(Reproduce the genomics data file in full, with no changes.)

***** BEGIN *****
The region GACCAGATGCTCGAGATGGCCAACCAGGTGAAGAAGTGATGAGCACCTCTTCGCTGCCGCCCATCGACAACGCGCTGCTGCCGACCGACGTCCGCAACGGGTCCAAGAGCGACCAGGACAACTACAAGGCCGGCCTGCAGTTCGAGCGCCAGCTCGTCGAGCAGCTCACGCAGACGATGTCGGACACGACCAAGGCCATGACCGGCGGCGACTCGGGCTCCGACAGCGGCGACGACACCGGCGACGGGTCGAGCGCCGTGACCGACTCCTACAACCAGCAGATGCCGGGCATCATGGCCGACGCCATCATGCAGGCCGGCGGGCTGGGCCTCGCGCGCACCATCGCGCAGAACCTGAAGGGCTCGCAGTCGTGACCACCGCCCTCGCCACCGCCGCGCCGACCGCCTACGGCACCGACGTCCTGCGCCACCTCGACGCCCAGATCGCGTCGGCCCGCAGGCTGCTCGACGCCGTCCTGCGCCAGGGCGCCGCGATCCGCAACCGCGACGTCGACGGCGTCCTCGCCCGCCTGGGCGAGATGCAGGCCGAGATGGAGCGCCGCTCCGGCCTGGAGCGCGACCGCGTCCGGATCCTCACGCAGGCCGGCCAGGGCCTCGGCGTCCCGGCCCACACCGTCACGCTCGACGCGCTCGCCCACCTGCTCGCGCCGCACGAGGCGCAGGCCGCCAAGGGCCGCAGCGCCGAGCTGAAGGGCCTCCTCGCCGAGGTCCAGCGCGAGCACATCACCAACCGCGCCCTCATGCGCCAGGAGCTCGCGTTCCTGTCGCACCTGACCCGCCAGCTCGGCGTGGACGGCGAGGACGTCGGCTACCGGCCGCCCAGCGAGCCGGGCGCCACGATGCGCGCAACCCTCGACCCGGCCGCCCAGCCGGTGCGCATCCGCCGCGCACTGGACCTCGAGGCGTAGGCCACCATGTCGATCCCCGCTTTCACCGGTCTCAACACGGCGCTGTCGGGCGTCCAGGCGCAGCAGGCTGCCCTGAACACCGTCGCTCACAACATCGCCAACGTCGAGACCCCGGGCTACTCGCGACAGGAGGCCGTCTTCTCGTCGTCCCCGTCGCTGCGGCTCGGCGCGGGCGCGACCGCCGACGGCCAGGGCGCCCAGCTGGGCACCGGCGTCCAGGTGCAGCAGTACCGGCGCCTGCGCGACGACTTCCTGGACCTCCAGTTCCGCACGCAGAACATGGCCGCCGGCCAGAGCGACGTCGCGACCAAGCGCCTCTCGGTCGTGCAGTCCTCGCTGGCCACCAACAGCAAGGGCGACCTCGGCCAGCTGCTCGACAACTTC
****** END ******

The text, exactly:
The region GACCAGATGCTCGAGATGGCCAACCAGGTGAAGAAGTGATGAGCACCTCTTCGCTGCCGCCCATCGACAACGCGCTGCTGCCGACCGACGTCCGCAACGGGTCCAAGAGCGACCAGGACAACTACAAGGCCGGCCTGCAGTTCGAGCGCCAGCTCGTCGAGCAGCTCACGCAGACGATGTCGGACACGACCAAGGCCATGACCGGCGGCGACTCGGGCTCCGACAGCGGCGACGACACCGGCGACGGGTCGAGCGCCGTGACCGACTCCTACAACCAGCAGATGCCGGGCATCATGGCCGACGCCATCATGCAGGCCGGCGGGCTGGGCCTCGCGCGCACCATCGCGCAGAACCTGAAGGGCTCGCAGTCGTGACCACCGCCCTCGCCACCGCCGCGCCGACCGCCTACGGCACCGACGTCCTGCGCCACCTCGACGCCCAGATCGCGTCGGCCCGCAGGCTGCTCGACGCCGTCCTGCGCCAGGGCGCCGCGATCCGCAACCGCGACGTCGACGGCGTCCTCGCCCGCCTGGGCGAGATGCAGGCCGAGATGGAGCGCCGCTCCGGCCTGGAGCGCGACCGCGTCCGGATCCTCACGCAGGCCGGCCAGGGCCTCGGCGTCCCGGCCCACACCGTCACGCTCGACGCGCTCGCCCACCTGCTCGCGCCGCACGAGGCGCAGGCCGCCAAGGGCCGCAGCGCCGAGCTGAAGGGCCTCCTCGCCGAGGTCCAGCGCGAGCACATCACCAACCGCGCCCTCATGCGCCAGGAGCTCGCGTTCCTGTCGCACCTGACCCGCCAGCTCGGCGTGGACGGCGAGGACGTCGGCTACCGGCCGCCCAGCGAGCCGGGCGCCACGATGCGCGCAACCCTCGACCCGGCCGCCCAGCCGGTGCGCATCCGCCGCGCACTGGACCTCGAGGCGTAGGCCACCATGTCGATCCCCGCTTTCACCGGTCTCAACACGGCGCTGTCGGGCGTCCAGGCGCAGCAGGCTGCCCTGAACACCGTCGCTCACAACATCGCCAACGTCGAGACCCCGGGCTACTCGCGACAGGAGGCCGTCTTCTCGTCGTCCCCGTCGCTGCGGCTCGGCGCGGGCGCGACCGCCGACGGCCAGGGCGCCCAGCTGGGCACCGGCGTCCAGGTGCAGCAGTACCGGCGCCTGCGCGACGACTTCCTGGACCTCCAGTTCCGCACGCAGAACATGGCCGCCGGCCAGAGCGACGTCGCGACCAAGCGCCTCTCGGTCGTGCAGTCCTCGCTGGCCACCAACAGCAAGGGCGACCTCGGCCAGCTGCTCGACAACTTC